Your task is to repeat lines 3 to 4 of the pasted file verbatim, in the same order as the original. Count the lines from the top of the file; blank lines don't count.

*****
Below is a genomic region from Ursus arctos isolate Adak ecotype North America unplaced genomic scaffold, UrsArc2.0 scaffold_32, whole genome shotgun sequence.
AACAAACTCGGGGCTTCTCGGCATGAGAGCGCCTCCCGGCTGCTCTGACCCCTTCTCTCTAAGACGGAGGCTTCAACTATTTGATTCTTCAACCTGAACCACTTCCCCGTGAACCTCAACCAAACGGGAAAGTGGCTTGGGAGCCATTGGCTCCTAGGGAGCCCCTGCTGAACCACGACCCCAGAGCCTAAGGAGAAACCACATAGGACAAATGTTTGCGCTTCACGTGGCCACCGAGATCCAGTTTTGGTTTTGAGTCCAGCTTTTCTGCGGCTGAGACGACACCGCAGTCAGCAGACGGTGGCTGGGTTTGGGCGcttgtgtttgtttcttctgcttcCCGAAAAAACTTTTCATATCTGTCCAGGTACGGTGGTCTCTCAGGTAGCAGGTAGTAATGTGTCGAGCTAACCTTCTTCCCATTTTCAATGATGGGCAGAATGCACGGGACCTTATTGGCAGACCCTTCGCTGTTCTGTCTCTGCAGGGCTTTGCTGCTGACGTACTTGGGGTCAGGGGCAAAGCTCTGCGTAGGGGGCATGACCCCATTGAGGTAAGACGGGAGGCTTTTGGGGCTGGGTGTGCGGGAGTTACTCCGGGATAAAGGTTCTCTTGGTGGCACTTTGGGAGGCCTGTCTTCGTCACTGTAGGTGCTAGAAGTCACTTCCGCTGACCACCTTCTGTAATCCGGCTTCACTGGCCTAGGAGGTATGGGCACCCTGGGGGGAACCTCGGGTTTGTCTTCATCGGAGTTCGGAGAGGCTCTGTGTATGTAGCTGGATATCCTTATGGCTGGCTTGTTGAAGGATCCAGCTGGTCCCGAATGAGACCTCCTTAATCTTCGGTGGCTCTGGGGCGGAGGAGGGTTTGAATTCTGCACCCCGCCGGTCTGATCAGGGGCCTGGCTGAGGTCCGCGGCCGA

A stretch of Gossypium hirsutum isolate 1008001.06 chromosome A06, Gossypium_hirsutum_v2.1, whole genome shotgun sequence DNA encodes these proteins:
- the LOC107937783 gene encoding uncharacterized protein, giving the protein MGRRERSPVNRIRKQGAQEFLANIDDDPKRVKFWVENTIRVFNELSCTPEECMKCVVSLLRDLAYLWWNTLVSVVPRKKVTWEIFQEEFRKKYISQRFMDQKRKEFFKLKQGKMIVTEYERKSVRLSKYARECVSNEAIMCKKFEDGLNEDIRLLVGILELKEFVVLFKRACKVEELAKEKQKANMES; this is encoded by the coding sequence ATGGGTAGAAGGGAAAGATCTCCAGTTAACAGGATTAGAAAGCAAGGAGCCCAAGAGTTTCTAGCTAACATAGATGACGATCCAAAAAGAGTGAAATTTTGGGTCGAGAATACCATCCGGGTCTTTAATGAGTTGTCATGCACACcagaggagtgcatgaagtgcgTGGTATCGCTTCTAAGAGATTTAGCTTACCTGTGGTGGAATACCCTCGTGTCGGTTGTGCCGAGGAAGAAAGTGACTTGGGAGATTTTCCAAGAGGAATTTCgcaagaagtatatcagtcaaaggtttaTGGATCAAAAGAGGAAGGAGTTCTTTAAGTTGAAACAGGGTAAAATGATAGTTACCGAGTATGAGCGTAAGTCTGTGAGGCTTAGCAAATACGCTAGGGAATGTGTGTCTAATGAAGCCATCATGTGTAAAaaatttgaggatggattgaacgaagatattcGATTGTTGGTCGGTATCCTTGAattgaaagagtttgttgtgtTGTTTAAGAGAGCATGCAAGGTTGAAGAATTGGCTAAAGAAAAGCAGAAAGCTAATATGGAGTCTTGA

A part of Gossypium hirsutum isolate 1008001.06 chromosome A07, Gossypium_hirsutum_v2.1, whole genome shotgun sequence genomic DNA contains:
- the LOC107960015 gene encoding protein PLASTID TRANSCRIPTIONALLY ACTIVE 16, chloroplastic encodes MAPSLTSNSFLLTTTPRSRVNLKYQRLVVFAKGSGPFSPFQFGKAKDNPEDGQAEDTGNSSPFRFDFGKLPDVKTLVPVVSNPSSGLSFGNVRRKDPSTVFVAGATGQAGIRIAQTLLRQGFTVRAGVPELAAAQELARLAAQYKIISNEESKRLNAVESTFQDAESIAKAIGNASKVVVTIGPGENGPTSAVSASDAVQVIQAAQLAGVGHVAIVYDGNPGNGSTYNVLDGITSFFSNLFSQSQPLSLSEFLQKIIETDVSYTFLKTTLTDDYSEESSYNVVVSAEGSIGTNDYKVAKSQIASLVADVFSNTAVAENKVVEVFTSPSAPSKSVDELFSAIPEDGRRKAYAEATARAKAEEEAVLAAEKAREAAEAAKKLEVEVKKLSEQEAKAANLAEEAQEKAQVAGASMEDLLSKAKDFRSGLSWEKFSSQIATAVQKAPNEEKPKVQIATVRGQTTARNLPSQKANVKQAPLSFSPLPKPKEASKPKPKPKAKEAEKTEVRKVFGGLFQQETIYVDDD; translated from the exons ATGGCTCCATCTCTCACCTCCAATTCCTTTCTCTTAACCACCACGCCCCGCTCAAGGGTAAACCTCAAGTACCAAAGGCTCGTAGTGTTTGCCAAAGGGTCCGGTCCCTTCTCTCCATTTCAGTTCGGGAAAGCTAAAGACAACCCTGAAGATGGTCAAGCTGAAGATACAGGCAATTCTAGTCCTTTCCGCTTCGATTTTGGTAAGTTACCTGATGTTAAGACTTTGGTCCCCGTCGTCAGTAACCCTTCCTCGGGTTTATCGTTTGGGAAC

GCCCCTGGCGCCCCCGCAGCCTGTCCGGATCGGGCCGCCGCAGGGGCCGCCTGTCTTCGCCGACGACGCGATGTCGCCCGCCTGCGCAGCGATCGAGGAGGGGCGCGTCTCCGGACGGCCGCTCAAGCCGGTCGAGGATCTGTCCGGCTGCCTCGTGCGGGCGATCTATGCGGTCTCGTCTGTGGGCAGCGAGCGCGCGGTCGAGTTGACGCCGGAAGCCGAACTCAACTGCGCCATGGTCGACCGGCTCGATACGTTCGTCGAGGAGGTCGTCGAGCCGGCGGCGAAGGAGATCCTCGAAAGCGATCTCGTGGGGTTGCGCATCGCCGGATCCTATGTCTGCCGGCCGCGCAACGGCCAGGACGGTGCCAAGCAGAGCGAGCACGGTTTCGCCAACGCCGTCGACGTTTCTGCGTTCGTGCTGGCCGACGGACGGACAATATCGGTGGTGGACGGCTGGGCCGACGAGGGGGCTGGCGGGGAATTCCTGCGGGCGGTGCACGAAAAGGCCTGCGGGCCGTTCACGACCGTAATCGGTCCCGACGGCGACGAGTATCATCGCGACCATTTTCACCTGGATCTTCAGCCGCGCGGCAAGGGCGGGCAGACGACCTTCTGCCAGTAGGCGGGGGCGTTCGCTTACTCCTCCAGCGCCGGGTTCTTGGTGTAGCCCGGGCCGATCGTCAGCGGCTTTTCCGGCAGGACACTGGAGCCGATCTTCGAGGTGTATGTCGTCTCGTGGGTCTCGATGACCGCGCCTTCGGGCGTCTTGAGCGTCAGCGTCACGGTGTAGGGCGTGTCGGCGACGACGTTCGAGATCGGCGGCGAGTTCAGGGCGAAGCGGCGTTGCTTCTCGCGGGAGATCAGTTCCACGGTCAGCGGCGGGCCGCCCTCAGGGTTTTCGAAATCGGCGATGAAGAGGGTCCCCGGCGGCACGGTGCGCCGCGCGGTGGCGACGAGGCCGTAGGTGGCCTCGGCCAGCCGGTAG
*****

A stretch of Gossypium hirsutum isolate 1008001.06 chromosome A06, Gossypium_hirsutum_v2.1, whole genome shotgun sequence DNA encodes these proteins:
- the LOC107937783 gene encoding uncharacterized protein, giving the protein MGRRERSPVNRIRKQGAQEFLANIDDDPKRVKFWVENTIRVFNELSCTPEECMKCVVSLLRDLAYLWWNTLVSVVPRKKVTWEIFQEEFRKKYISQRFMDQKRKEFFKLKQGKMIVTEYERKSVRLSKYARECVSNEAIMCKKFEDGLNEDIRLLVGILELKEFVVLFKRACKVEELAKEKQKANMES; this is encoded by the coding sequence ATGGGTAGAAGGGAAAGATCTCCAGTTAACAGGATTAGAAAGCAAGGAGCCCAAGAGTTTCTAGCTAACATAGATGACGATCCAAAAAGAGTGAAATTTTGGGTCGAGAATACCATCCGGGTCTTTAATGAGTTGTCATGCACACcagaggagtgcatgaagtgcgTGGTATCGCTTCTAAGAGATTTAGCTTACCTGTGGTGGAATACCCTCGTGTCGGTTGTGCCGAGGAAGAAAGTGACTTGGGAGATTTTCCAAGAGGAATTTCgcaagaagtatatcagtcaaaggtttaTGGATCAAAAGAGGAAGGAGTTCTTTAAGTTGAAACAGGGTAAAATGATAGTTACCGAGTATGAGCGTAAGTCTGTGAGGCTTAGCAAATACGCTAGGGAATGTGTGTCTAATGAAGCCATCATGTGTAAAaaatttgaggatggattgaacgaagatattcGATTGTTGGTCGGTATCCTTGAattgaaagagtttgttgtgtTGTTTAAGAGAGCATGCAAGGTTGAAGAATTGGCTAAAGAAAAGCAGAAAGCTAATATGGAGTCTTGA